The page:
Listen up! 'Zoombombing' is a real thing and it can happen to you too
Working from home has surged amid the Covid-19 pandemic, with remote conferencing app Zoom quickly becoming the video meeting app of choice.
In many countries under lockdown, the app has become the go-to video platform for calls, online classes and social-distancing parties.
However, it has now come under fire in the US over privacy and hacks.
The app, according to a New York Times report, has been under scrutiny for its data privacy and security practices.
This is after internet trolls exploited a Zoom screen-sharing feature to hijack meetings, interrupt educational sessions or post white supremacist messages. This is called “Zoombombing.”
Social media users who experienced this hacking warned many to be careful while using the app – using the hashtag #Zoombombed.
Our video call was just attacked by someone who kept sharing pornography + switching between different user accounts so we could not block them. Stay tuned for next steps. And I am sorry to everyone who experienced. We shut down as soon as we could.— Jessica Lessin (@Jessicalessin) March 20, 2020
Not an infrequent event: just attended a PhD defense that was #zoombombed. Troll played loud, grotesque music, then shouted disturbing, racist comments. When audio blocked, wrote distracting comments in the chat, parroting the speaker. Check your Zoom meeting settings carefully. https://t.co/5Ece7vbnD5— Grace Yuen 阮嘉麗 (@gracejyuen) March 30, 2020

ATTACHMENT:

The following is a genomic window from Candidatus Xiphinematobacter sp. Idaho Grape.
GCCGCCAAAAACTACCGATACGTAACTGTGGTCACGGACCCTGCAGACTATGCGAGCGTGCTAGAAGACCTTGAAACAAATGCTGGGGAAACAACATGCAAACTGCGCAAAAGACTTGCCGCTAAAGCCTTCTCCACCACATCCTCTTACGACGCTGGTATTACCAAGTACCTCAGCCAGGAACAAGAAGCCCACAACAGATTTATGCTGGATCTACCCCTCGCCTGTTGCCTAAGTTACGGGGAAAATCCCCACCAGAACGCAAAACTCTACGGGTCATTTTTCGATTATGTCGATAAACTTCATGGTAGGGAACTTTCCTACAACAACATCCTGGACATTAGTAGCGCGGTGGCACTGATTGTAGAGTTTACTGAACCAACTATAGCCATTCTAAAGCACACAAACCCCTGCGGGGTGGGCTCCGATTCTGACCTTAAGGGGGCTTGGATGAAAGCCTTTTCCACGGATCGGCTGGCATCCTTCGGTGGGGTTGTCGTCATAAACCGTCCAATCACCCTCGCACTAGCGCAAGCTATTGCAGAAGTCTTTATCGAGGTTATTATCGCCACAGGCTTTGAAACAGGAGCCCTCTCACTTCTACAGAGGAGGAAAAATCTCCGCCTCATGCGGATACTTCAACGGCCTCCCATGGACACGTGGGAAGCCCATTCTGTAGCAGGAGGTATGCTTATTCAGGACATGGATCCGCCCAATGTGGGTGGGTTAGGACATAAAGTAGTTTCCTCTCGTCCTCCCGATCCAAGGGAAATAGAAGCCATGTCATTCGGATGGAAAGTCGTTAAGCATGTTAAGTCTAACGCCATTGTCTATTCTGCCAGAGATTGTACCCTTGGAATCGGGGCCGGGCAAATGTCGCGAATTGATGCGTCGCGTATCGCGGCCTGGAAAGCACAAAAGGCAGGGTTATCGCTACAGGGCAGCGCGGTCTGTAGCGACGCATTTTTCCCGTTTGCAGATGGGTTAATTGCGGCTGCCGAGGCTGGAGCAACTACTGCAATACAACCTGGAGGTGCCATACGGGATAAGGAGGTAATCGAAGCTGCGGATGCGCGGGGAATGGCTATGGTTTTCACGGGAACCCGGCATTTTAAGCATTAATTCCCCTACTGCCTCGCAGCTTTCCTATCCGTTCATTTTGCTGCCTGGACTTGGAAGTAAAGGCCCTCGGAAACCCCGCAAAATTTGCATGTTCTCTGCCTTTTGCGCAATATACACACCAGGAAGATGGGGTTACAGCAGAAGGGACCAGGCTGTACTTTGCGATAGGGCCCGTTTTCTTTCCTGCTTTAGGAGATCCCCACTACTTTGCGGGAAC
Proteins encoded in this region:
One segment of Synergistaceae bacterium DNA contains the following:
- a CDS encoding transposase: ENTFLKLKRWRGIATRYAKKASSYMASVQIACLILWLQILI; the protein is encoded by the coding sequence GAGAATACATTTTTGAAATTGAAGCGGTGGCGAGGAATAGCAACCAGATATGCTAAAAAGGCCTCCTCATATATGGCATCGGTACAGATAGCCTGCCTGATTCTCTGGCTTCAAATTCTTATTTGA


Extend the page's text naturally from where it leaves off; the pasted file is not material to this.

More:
when my Senior Chair Yoga class was #Zoombombed today i was disappointed to find out "hackers" have nothing better to say than "women shouldn't have the right to vote", "suck my d*ck," "n*gger n*gger n*gger n*gger," and "show us your tits" #lamehackers— princess jackie flowerpants (@jaxgadd) March 31, 2020
Sunday Times reported that hackers Zoombombed a Massachusetts high school, which reported that an unidentified individual dialled into the virtual classroom and yelled a profanity at the teacher before shouting the teacher's home address.
Another school in the same state reported the appearance of an unknown person with swastika tattoos.
In response to the incident, Zoom's chief legal officer Aparna Bawa said the app prioritised the security of Zoom meetings and was deeply upset to hear about the incidents involving these types of attacks.
“Privacy is an extremely important topic and we want you to know that at Zoom we take it very seriously,” said Bawa in a statement.
“Your meetings are yours. We do not monitor them or even store them after your meeting is done, unless we are requested to record and store them by the meeting host.
“We alert participants via both audio and video when they join meetings if the host is recording a meeting, and participants have the option to leave the meeting.”
Zoom also shared tips on its website on how users could avoid being Zoombombed.
The company urged users to report such incidents immediately so proper action can be taken.